“There is no one like anyone else, ever…For it is the fate – the genetic and neural fate – of every human being to be a unique individual, to find his own path, to live his own life, to die his own death.”
~ Oliver Sacks, Gratitude
Yesterday, I went to the funeral of my grandmother – my Oma – who was my last remaining grandparent. My Oma was a complex and intelligent woman, who experienced many struggles in her life, and who had a deep enjoyment of reading, especially poetry, essays, and books that made her think. She was also a talented and accomplished writer, and when I look out across my family – thinkers, writers, readers, linguists, teachers, wordsmiths – the shared history makes itself clear.
Funerals, like no other life event, confront with you thoughts of mortality and the meaning of life, and take you through this unique realm of family you don’t regularly get to see, people from your past, stories you’d forgotten, and the joys, sorrows, struggles, adventures, and mundane everydays that make up each individual life. It’s a liminal time where contemplation and reflection – soul work – feels important and necessary.
I spend so much time thinking and reading about nourishing the body (right now I’m reading No Grain, No Pain, by Peter Osborne – a useful read if you have any digestive diseases or discomforts, or think that gluten might be a problem for you) that I often forget to make space for nourishing the soul.
What nourishes your soul? I love poetry, photography (hence the fall sedum photographs, all from my front yard), reading beautiful nature essays, engrossing novels, making soup, chocolate chip cookies, playing piano, blog posts that give me perspective on life, books on happiness, and tea. Oh, and writing. I suppose that’s what this blog post is – a bit of a Tuesday outlet for my soul.
So here are five of the soul-nourishing options that I’ve been thinking about lately. Consider putting a book option on hold and giving it a read before bed (an excellent soul-nourishing time), or take this blog post and use it as a reminder to incorporate a little of your own soul-food this week, whatever that is for you.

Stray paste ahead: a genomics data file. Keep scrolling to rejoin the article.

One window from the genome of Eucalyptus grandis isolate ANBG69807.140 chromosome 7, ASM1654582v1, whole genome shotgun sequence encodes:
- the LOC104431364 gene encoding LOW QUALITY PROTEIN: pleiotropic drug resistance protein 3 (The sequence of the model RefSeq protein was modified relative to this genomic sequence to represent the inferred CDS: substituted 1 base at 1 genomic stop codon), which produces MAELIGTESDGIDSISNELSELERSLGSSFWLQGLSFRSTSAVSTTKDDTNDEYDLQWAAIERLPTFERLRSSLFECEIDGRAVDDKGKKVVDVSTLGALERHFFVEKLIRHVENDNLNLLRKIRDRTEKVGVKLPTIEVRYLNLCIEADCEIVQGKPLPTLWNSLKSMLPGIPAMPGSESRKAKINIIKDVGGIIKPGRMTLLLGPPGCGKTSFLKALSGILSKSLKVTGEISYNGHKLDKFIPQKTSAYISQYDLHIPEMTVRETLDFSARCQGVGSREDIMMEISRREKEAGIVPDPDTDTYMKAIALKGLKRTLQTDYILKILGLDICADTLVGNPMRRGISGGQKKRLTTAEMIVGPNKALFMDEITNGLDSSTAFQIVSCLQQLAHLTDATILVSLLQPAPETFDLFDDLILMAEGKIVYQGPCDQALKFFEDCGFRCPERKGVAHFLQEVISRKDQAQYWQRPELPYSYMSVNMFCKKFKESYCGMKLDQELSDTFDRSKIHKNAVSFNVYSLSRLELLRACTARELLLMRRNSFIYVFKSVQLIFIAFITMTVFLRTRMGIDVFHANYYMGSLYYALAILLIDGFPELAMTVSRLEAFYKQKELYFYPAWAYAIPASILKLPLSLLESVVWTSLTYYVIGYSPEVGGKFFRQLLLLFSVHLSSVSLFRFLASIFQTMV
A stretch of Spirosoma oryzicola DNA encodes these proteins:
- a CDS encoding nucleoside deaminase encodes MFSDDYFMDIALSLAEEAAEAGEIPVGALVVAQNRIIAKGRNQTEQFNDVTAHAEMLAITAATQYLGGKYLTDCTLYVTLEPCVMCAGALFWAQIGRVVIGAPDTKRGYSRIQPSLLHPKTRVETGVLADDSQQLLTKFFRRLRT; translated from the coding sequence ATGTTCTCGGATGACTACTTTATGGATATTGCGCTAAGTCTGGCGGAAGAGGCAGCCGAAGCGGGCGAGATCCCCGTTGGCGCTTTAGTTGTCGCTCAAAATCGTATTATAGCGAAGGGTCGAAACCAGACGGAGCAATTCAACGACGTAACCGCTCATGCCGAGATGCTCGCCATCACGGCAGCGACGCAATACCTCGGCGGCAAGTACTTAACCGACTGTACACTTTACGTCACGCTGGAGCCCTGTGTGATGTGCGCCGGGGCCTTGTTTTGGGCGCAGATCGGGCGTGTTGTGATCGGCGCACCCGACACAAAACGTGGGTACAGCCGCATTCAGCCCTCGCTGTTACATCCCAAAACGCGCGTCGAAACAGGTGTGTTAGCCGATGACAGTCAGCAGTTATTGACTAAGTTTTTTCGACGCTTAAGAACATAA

- Wait But Why: Life is a Picture, But You Live in a Pixel: Great title, no? What a cool concept. I’ll let the post speak for itself, and it’s a hugely worthwhile read, but the main point is: life is a series of Todays. Thinking about life only as exciting Tomorrows that are going to be so much better than our regular Todays is missing out on being present, and is ultimately missing the point. This wonderful post reminds us that thinking about life as a movie montage or a big picture with sweeping music, an overall theme and story arch, and whizzing frames that just blur past the hard, disappointing, or boring bits, just sets us up for regrets and unhappiness. We may find those epic stories in looking back on our lives, but the reality to make peace with is that no matter what, our lives are built brick by brick, Today by Today. And, our Todays might often just be “mundane Wednesdays.” What we can hope to do is make the best of our “mundane Wednesdays”, and so the post concludes with some tips for the scientifically proven things that actually improve our Todays over the long-run: gratitude, good health, satisfying and loving relationships, good sleep, and kindness/giving to others.